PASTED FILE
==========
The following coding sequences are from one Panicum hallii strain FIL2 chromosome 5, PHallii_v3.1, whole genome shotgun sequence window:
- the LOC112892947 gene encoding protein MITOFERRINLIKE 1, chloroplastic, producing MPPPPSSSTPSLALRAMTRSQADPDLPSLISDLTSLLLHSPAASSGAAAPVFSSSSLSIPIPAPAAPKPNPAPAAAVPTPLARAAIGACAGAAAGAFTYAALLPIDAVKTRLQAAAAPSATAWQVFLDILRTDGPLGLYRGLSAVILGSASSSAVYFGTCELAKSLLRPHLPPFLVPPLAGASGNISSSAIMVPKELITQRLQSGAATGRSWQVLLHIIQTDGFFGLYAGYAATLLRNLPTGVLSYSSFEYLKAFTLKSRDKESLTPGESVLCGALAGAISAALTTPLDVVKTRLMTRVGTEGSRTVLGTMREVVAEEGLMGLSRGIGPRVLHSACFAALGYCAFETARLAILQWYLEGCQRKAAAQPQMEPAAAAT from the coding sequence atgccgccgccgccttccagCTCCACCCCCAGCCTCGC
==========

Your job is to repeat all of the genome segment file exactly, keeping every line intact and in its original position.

The following coding sequences are from one Panicum hallii strain FIL2 chromosome 5, PHallii_v3.1, whole genome shotgun sequence window:
- the LOC112892947 gene encoding protein MITOFERRINLIKE 1, chloroplastic, producing MPPPPSSSTPSLALRAMTRSQADPDLPSLISDLTSLLLHSPAASSGAAAPVFSSSSLSIPIPAPAAPKPNPAPAAAVPTPLARAAIGACAGAAAGAFTYAALLPIDAVKTRLQAAAAPSATAWQVFLDILRTDGPLGLYRGLSAVILGSASSSAVYFGTCELAKSLLRPHLPPFLVPPLAGASGNISSSAIMVPKELITQRLQSGAATGRSWQVLLHIIQTDGFFGLYAGYAATLLRNLPTGVLSYSSFEYLKAFTLKSRDKESLTPGESVLCGALAGAISAALTTPLDVVKTRLMTRVGTEGSRTVLGTMREVVAEEGLMGLSRGIGPRVLHSACFAALGYCAFETARLAILQWYLEGCQRKAAAQPQMEPAAAAT from the coding sequence atgccgccgccgccttccagCTCCACCCCCAGCCTCGC